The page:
You can find DARK BEYOND THE STARS in digital and print form at http://www.amazon.com/Dark-Beyond-Stars-Patrice-Fitzgerald-ebook/dp/B0147F216Y.

The BEST thing about The Hobbit being 3 Films

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So I took my nine-year-old daughter Molly to see the second installment in Peter Jackson’s Hobbit trilogy today. We saw the first part last winter so this has now turned into a tradition for us and she had been looking forward to seeing the movie for quite a while. 

Before we get to my point, let me talk about the movie a bit. I’ll admit it’s been a couple years since I read The Hobbit, but I really enjoyed the movie. The inclusion of Evangeline Lilly as Tauriel was really inspired casting — I thought she was one of the best parts, even better than Legolas and a reprise by Orlando Bloom. Legolas’ character really suffered without the foil of Gimli throughout the film. The barrel scene down the river rapids was one of the best chase scenes I’d seen in a movie in a long time. 

Now, of course, since Jackson took a smallish book and made it into three gigantic movies, there are bound to be slow parts and some of the Laketown parts dragged, but I look forward to the payoff in the third movie for Luke Evans’ Bard and the rest of the city.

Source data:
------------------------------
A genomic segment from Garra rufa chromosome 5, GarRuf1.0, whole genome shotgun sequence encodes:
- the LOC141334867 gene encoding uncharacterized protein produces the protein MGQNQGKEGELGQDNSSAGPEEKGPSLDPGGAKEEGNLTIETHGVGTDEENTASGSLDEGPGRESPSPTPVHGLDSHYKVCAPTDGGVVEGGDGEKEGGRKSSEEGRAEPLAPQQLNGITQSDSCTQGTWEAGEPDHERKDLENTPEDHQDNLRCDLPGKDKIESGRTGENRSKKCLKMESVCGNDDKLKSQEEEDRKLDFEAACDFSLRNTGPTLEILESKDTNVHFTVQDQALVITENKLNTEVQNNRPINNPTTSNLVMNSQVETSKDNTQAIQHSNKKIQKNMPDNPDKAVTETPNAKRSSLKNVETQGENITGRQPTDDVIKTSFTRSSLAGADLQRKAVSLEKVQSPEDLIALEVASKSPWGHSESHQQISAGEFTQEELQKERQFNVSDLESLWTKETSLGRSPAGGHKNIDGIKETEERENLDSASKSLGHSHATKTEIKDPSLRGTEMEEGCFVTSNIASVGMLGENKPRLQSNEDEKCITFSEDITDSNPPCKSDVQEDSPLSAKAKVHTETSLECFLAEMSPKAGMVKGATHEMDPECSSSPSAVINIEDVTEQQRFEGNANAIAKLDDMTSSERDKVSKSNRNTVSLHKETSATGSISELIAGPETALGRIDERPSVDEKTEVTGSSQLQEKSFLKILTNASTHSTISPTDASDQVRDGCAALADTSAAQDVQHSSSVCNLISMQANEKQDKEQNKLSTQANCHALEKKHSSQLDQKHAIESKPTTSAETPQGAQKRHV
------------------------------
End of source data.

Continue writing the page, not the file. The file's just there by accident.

Now, as for Molly, this isn’t her first experience with movie series, sequels or trilogies by any means. As a matter of fact, we’re working out way through a few other notable sci-fi series. We’re taking out time with them, but we’ve watched together:

— Parts IV and V of the Star Wars movies. 

— The Fellowship of the Ring and half of The Two Towers

— Back to the Future (just the first so far)

All of those I plan to conclude sometime in the next year, but we can do those at any time. If we wanted to, we could watch the final pieces to each of those series tomorrow and she’d be done with them once and for all. 

The difference with The Hobbit is the movie-going experience. She saw both the movie this year and last in the theatre. She’ll see it next year the same way, but not before then. In fact, last year when she saw it, I didn’t tell her beforehand that it was going to be multiple films. After the dwarves and Bilbo were left staring out in the distance at the end of the film’s runtime with no obvious conclusion, she stared at the screen and said, “Really?!”

Same thing this year. The final credits roll as Smaug is preparing to lay waste to Middle Earth…I lean over and tell her it’ll finish next year…and she says “Really?!”

There’s a lot to be said for delayed gratification and that is one thing that she’s experiencing with The Hobbit. Could Peter Jackson have shrunk the movies? Sure, but with three movies Molly has to wait to see the epic tale finished on the big screen. Just seeing her experience a movie trilogy in real-time is paying for itself and for that, I’m thrilled.